Latest News Archive

Please select Category, Year, and then Month to display items
Years
2017 2018 2019 2020
Previous Archive
14 June 2018 Photo Supplied
Next Chapter Green Ribbon campaign addresses mental health
Members of Next Chapter and UFS Student counselling are working together to address mental health issues.

Next Chapter, a student support group at the UFS presented the Green Ribbon campaign, pledging their support to students and providing them with assistance in coping with life events that stimulate stress and contribute negatively to their mental health. The team aims to break the stigma surrounding mental health care, and continually assist students with mental health-related issues that they struggle with daily.

The Green Ribbon represents mental health awareness, which is a pressing matter for students and is the type of support students need in a stressful university environment. The campaign focuses on teaching students how to cope with life events that stimulate stress, and contribute negatively to their mental health.
 
A discussion by Dr Ancel George: practising clinical psychologist and lecturer from the UFS Department of Psychology, and Dr Mellissa Barnaschone: Director of UFS Student Counselling, took place, where talks were prominent about creating an inclusive environment for UFS students.

The panel shared a few tips on how students should work towards managing stress, and motivated them for the main mid-year examinations.
 
The follow-up Exam Cram Workshop, presented by Nadia Cloete and Lize Wolmarans, that combined time and stress management, took place on 2 June 2018, and saw students receiving advice on how to approach various issues during the examination period.
 
Mental health awareness does not end with the campaign and Next Chapter’s slogan “Your story continues” encourages students to regularly wear and commemorate the green ribbon in support of continual mental healthcare.
 
Should you have any enquiries or input for the ongoing campaign, contact the Next Chapter team on ufsnextchapter@gmail.com, or further email Tshepang Mahlatsi, founder of Next Chapter on tshepangmahlatsi767@gmail.com

News Archive

Researcher transforms despair into diamonds
2016-01-18

PhD candidate, Lerato Machetela and some members of the group Diamonds in the Rough having some fun between rehearsals.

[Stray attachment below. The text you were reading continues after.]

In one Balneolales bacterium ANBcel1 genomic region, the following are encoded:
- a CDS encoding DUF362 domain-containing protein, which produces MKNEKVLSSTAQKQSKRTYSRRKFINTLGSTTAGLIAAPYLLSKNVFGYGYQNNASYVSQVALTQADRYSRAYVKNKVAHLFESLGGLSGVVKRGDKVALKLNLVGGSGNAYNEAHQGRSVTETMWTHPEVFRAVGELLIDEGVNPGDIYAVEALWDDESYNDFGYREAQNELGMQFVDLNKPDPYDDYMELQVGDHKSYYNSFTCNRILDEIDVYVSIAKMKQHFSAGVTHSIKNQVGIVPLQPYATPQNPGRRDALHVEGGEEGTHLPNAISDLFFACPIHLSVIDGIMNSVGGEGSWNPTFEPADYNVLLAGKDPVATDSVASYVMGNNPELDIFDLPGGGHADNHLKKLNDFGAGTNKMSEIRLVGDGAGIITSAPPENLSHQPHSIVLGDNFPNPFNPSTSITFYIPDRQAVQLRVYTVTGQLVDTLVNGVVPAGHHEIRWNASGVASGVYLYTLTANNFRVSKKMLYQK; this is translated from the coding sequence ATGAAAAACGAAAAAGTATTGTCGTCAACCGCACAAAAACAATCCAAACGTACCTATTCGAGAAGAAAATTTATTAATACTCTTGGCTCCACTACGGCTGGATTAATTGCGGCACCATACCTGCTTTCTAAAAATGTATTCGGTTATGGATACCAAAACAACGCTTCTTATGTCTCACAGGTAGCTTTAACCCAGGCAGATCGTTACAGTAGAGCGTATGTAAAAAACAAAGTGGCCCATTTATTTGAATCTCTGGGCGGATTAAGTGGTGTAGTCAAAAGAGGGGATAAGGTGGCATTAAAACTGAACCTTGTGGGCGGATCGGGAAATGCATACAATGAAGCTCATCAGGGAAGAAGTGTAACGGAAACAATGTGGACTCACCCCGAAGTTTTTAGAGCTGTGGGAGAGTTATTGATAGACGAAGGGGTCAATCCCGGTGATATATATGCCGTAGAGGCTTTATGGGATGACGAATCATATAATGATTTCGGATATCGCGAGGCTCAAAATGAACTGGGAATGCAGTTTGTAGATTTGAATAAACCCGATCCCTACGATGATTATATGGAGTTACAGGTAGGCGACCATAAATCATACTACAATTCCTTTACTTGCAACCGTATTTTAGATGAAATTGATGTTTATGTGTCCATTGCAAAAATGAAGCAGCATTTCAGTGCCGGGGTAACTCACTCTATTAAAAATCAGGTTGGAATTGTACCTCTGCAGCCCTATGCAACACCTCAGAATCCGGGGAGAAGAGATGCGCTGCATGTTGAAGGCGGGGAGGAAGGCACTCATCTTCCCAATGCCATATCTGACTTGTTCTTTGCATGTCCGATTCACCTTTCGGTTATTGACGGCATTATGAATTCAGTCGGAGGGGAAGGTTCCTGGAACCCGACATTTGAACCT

Awash in hopelessness, substance abuse, violence, and sexual promiscuity. This is the lived reality of the youth in Jagersfontein. But now Lerato Machetela is using her research to change it.

As a PhD candidate in Trauma, Forgiveness, and Reconciliation Studies at the University of the Free State (UFS), Machetela assembled a group of 14 young men – ranging between the ages of 9 and 18 – who call themselves Jagersfontein’s Diamonds in the Rough. Combining elements from psychology, education, and entertainment, Machetela has established a platform that grounds these young ones adrift in circumstances. By means of song and dance, these young ones have become grounded through creativity.

While discussing what it means to be free in the new South Africa, Machetela asked the group to come up with a song similar to the struggle song, ‘Nelson Mandela usi litheli ixolo’.

Jagersfontein’s Diamonds in the Rough Researcher, Lerato Machetela, combines psychology, education, and entertainment to ground local youths through creativity.

The result: He’s a teenager, but he drinks Hansa.

“This then developed into a dance routine depicting what the youth is doing with their freedom,” Machetela says. With each beat of their boots and rhythmic clap of their hands, the group illustrates the ways in which the youth has constructed – and come to understand – their daily realities. “The routine includes the expression of alcohol and drug abuse, and ends of with the importance of education.”

Through the creative expressions of Diamonds in the Rough, Machetela is able not only to explore the reality of the youth in Jagersfontein, but also to investigate intergenerational trauma. “I am looking at whether there is a relationship between these young people’s current circumstances and the experiences of their parents’ generation during the apartheid years. That is, what sort of meanings do they construct as young, black South Africans growing up in the new South Africa?”

What started off as a research project is now rippling beyond academic spheres, though. The Free State Department of Sport, Arts, Culture and Recreation has taken note of this initiative. As a result, the group has already performed at the Bloem Show, International Museums Day, and Heritage Day celebrations, as well as at the Mangaung African Cultural Festival (MACUFE).  

We use cookies to make interactions with our websites and services easy and meaningful. To better understand how they are used, read more about the UFS cookie policy. By continuing to use this site you are giving us your consent to do this.

Accept